Tatyana Deryugina, Nolan Miller, David Molitor, Julian Reif, 13 January 2021

Policies aimed at reducing the harmful effects of air pollution on human health typically focus on improving air quality in polluted areas. This column suggests a shift in focus from targeting the most polluted places to serving the most vulnerable people. Basing air quality regulations on pollution levels may be less valuable than reducing air pollution in regions with vulnerable populations. Programmes that reduce poverty or improve access to health care may also lessen the recipients’ susceptibility to acute pollution exposure.

Alessandro Giovannini, Carl-Wolfram Horn, Francesco Paolo Mongelli, 10 January 2021

The economic fallout from the COVID-19 crisis has been asymmetric across euro area countries, leaving room for risk-sharing channels to operate. This column studies income risk-sharing in the euro area and finds that while it has so far been low, it was resilient throughout the crisis. Initial portfolio investment reverted quickly and intra-euro area cross-border portfolio investment exhibited low volatility. Only cross-border public flows have been limited. This suggests that the provision of unprecedented policy support has prevented private risk-sharing channels from collapsing, reducing the risk of a sudden stop in cross-border financial flows and a further exacerbation of the crisis.

Arik Levinson, Lutz Sager, 05 January 2021

Minimum standards for automobile fuel economy were first set in the US in the 1970s, and have since spread to Europe, Asia, and now Latin America. Regulators claim the rules save car buyers money on average, implying a market imperfection or behavioural anomaly. This column presents new evidence that those averages mask enormous variation. While some drivers could likely save money by spending more upfront for efficient cars, many others overspend for efficient cars they rarely use. Demographics, not economics, determine car choices.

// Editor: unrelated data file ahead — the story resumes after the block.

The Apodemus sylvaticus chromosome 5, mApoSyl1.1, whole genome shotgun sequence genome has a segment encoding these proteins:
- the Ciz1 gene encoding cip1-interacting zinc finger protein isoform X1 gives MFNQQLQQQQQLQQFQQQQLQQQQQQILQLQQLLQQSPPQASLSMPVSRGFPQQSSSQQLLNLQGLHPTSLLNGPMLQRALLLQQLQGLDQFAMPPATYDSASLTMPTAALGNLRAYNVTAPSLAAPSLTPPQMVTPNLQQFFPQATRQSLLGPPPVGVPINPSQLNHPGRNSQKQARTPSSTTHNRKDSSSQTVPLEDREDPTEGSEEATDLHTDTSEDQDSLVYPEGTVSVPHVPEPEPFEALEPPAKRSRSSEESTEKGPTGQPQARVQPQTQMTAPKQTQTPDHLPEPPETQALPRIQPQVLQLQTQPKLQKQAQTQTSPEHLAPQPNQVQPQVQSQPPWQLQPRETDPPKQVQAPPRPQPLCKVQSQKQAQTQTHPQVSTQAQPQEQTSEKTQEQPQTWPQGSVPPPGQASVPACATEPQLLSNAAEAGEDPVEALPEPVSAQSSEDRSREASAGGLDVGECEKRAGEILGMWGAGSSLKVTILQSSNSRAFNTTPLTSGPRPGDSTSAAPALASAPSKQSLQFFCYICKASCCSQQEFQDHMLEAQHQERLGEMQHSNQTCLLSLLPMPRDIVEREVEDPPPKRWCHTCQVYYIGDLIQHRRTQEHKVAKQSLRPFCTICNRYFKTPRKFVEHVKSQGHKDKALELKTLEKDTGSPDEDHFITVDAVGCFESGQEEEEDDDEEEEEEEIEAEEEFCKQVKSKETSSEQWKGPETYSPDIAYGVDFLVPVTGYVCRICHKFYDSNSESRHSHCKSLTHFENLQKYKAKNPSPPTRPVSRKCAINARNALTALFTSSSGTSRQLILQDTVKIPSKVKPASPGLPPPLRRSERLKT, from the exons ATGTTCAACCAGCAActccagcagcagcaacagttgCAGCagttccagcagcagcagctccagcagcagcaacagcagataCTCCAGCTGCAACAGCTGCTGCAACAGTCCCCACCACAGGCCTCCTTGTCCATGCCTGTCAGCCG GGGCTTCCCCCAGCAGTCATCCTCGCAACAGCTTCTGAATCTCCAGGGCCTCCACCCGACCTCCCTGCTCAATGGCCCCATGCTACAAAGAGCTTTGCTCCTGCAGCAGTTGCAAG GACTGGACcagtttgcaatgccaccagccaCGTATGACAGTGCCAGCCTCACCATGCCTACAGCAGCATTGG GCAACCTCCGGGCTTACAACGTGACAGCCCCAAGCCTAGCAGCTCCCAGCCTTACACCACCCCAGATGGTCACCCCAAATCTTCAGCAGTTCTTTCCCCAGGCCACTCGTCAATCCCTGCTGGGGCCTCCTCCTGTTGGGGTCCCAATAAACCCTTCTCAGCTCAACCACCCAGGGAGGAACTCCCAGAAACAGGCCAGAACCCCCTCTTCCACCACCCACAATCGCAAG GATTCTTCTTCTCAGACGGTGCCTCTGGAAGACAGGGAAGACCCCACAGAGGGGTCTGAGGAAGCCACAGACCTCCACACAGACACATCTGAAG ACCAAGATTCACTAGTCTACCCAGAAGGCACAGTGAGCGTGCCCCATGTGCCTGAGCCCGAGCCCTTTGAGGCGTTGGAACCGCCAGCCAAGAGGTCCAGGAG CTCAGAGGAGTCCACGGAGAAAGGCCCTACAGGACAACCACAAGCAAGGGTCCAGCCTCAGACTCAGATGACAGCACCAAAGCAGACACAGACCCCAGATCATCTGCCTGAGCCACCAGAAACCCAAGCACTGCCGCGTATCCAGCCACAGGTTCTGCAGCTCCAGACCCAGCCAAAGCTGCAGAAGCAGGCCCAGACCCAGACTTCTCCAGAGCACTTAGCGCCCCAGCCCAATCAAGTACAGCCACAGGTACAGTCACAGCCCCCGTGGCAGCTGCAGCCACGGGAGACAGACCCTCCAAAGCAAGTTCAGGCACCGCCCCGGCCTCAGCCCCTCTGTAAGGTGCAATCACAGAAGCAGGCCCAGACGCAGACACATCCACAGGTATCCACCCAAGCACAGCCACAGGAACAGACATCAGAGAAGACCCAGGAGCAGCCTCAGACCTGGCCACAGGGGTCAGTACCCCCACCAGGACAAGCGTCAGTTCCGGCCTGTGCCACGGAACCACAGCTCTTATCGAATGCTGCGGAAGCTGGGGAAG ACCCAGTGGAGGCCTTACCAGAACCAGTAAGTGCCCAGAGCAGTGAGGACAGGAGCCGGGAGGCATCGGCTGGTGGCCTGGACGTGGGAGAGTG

Mattia Di Ubaldo, Steven McGuire, Vikrant Shirodkar, 03 January 2021

The adoption of environmentally friendly production methods matters to both firms and policymakers, as both are concerned with reducing the emissions of greenhouse gases and pollutants. This column studies the effect on emissions of environmental protection provisions in EU free trade agreements, as well as that of private ISO-14001 environmental certifications. Environmental protection provisions in EU trade agreements are associated with lower levels of sulphur dioxide and nitrogen oxide emissions, while ISO-14001 certifications are associated with lower levels of greenhouse gas emissions. For carbon dioxide, ISO-14001 certifications matter only for members of trade agreements with environmental protection provisions, suggesting the existence of complementarities between private and public environmental regulation.

Fabio Antoniou, Manthos Delis, Steven Ongena, Christos Tsoumas, 16 December 2020

Effective environmental policy should consider the behaviour of financiers of polluting firms. In 2013 the EU Emissions Trading System implemented a reform, which translated to higher compliance costs for producers. This column discusses that, in contrast with possible program intentions, loan spreads fell on average by 25% starting in 2013, and this dynamic partly undermined the expected reduction in CO2 emissions. It identifies a key role of permits storage in driving the fall in loan spreads for affected firms. 

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